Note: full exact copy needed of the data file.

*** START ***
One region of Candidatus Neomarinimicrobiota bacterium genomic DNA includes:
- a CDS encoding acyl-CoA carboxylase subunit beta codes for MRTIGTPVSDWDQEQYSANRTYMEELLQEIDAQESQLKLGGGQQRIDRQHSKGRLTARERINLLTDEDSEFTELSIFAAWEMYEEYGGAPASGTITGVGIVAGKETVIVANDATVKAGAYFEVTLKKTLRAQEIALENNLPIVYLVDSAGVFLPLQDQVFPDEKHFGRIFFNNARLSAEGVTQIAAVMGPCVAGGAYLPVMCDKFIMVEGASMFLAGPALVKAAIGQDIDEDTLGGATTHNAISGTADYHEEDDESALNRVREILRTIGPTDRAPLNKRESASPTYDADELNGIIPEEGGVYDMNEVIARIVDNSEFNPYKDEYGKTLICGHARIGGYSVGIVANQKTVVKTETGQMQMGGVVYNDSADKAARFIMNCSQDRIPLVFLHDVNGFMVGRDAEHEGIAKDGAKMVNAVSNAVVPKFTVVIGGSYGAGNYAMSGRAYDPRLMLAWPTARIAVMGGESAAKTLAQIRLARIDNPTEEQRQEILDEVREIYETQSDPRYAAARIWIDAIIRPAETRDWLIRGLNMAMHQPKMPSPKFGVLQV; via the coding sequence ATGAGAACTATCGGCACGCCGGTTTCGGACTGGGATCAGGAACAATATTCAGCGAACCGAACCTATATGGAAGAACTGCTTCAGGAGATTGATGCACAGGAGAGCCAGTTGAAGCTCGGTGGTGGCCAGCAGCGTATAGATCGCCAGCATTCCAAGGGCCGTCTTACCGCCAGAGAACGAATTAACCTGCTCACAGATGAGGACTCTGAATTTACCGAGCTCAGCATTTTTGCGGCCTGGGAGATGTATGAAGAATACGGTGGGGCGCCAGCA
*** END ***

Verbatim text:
One region of Candidatus Neomarinimicrobiota bacterium genomic DNA includes:
- a CDS encoding acyl-CoA carboxylase subunit beta codes for MRTIGTPVSDWDQEQYSANRTYMEELLQEIDAQESQLKLGGGQQRIDRQHSKGRLTARERINLLTDEDSEFTELSIFAAWEMYEEYGGAPASGTITGVGIVAGKETVIVANDATVKAGAYFEVTLKKTLRAQEIALENNLPIVYLVDSAGVFLPLQDQVFPDEKHFGRIFFNNARLSAEGVTQIAAVMGPCVAGGAYLPVMCDKFIMVEGASMFLAGPALVKAAIGQDIDEDTLGGATTHNAISGTADYHEEDDESALNRVREILRTIGPTDRAPLNKRESASPTYDADELNGIIPEEGGVYDMNEVIARIVDNSEFNPYKDEYGKTLICGHARIGGYSVGIVANQKTVVKTETGQMQMGGVVYNDSADKAARFIMNCSQDRIPLVFLHDVNGFMVGRDAEHEGIAKDGAKMVNAVSNAVVPKFTVVIGGSYGAGNYAMSGRAYDPRLMLAWPTARIAVMGGESAAKTLAQIRLARIDNPTEEQRQEILDEVREIYETQSDPRYAAARIWIDAIIRPAETRDWLIRGLNMAMHQPKMPSPKFGVLQV; via the coding sequence ATGAGAACTATCGGCACGCCGGTTTCGGACTGGGATCAGGAACAATATTCAGCGAACCGAACCTATATGGAAGAACTGCTTCAGGAGATTGATGCACAGGAGAGCCAGTTGAAGCTCGGTGGTGGCCAGCAGCGTATAGATCGCCAGCATTCCAAGGGCCGTCTTACCGCCAGAGAACGAATTAACCTGCTCACAGATGAGGACTCTGAATTTACCGAGCTCAGCATTTTTGCGGCCTGGGAGATGTATGAAGAATACGGTGGGGCGCCAGCA